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EPA Sets New Power Plant Emission Standards

Agnus Dei Farrant |
December 21, 2011 | 9:43 p.m. PST

Executive Producer

St. Johns River Power Park, Jacksonville, Fla. (photo courtesy of Creative Commons).
St. Johns River Power Park, Jacksonville, Fla. (photo courtesy of Creative Commons).
The U.S. Environmental Protection Agency (EPA) announced Wednesday the new Mercury and Air Toxics Standards, the first national standards for coal-fired power plant emissions of mercury and toxic air pollution. The standards will slash emissions of pollutants such as arsenic, acid gas, nickel, selenium and cyanide.

The EPA will by relying on widely available, proven pollution controls already in use at more than half of the nation's coal-fired power plants, according to a press release.

The standards will likely help reshape the industry as companies turn off old plants and decide whether to clean up existing ones or switch to cleaner-burning fuels such as natural gas, The Wall Street Journal reported.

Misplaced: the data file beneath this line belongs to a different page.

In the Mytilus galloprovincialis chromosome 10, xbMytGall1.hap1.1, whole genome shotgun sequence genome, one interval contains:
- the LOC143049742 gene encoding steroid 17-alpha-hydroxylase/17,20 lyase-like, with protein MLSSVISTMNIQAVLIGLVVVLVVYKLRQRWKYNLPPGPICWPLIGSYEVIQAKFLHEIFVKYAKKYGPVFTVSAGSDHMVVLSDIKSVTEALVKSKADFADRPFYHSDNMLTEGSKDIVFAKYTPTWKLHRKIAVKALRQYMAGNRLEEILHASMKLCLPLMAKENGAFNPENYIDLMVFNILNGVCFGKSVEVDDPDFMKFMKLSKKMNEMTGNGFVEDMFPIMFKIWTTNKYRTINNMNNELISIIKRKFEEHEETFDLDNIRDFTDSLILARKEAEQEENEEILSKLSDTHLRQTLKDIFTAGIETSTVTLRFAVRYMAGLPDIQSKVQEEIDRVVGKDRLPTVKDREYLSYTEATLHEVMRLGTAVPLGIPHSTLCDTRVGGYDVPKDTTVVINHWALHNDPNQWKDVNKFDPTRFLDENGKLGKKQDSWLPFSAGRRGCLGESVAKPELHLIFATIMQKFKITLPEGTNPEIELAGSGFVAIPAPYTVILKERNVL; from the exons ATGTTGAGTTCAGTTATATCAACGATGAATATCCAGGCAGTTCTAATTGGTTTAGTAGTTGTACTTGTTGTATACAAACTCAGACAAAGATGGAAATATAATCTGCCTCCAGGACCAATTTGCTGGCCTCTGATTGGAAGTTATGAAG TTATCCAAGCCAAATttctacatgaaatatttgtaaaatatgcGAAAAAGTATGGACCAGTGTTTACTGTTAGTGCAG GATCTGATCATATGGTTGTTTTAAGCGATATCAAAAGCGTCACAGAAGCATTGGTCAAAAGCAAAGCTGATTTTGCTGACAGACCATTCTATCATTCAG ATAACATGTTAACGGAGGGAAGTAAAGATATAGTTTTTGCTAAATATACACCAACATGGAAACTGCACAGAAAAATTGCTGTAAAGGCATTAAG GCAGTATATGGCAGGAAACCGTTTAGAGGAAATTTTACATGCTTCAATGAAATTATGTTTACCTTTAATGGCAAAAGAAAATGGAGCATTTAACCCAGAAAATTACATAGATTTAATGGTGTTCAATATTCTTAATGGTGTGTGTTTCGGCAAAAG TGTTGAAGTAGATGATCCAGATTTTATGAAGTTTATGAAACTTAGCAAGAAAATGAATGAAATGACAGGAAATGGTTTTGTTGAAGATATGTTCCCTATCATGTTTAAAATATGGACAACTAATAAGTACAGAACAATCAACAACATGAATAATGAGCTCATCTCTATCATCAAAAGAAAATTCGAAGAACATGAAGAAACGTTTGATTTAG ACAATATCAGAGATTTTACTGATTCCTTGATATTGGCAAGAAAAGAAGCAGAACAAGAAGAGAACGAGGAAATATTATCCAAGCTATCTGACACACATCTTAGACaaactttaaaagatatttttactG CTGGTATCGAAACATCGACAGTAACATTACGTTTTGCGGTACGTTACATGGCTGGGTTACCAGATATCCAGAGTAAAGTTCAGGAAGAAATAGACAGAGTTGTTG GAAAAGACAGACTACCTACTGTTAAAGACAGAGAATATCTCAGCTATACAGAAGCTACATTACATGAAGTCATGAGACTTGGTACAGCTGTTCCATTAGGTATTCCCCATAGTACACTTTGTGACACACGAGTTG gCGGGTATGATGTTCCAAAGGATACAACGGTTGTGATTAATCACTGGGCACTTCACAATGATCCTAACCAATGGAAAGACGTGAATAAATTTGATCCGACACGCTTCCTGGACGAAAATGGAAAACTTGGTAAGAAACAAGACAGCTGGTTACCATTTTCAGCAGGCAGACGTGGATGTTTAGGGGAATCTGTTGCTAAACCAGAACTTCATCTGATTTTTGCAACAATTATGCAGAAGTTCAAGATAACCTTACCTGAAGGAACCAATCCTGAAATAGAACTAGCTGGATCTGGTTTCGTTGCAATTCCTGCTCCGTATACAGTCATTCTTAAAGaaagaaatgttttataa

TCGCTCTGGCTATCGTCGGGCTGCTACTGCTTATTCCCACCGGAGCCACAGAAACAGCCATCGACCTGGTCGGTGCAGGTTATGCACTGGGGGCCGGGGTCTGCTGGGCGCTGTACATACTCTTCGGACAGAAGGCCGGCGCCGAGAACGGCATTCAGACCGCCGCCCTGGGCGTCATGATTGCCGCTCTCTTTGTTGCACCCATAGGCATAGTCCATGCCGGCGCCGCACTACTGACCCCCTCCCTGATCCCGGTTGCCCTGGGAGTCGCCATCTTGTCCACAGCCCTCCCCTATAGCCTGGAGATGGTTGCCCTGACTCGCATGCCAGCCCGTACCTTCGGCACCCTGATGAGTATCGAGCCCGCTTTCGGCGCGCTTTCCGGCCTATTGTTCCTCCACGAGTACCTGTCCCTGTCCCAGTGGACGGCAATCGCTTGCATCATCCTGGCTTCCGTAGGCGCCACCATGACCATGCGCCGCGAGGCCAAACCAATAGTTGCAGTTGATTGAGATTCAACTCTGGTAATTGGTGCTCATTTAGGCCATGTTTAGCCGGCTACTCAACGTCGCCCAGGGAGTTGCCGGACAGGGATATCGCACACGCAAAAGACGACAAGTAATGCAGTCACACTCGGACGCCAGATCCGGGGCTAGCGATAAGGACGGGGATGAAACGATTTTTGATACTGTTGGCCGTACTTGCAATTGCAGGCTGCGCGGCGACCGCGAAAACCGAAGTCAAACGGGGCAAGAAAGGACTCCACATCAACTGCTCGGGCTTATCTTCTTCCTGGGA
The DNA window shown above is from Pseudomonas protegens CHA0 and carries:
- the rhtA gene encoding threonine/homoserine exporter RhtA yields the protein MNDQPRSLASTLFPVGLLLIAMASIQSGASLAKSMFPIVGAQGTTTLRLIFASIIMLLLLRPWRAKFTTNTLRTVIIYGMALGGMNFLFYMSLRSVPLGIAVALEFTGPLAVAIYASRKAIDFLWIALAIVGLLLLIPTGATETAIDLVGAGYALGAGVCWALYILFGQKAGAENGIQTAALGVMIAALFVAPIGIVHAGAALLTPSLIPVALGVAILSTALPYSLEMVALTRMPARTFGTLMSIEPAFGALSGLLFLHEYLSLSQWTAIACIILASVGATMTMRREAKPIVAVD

The agency estimates the safeguards will prevent up to 11,000 premature deaths and 4,700 heart attacks per year. They may also prevent 130,000 cases of childhood asthma symptoms and more than 6,000 fewer cases of acute bronchitis among children per year.

The EPA press release stated that "for every dollar spent to reduce pollution from power plants, the American public will see up to $9 in health benefits. The total health and economic benefits of this standard are estimated to be as much as $90 billion annually."

EPA Administrator Lisa P. Jackson said in the statement that the health benefits far outweigh costs of compliance.

"By cutting emissions that are linked to developmental disorders and respiratory illnesses like asthma," Jackson said, "these standards represent a major victory for clean air and public health - and especially for the health of our children."



Reach executive producer Agnus Dei Farrant here.

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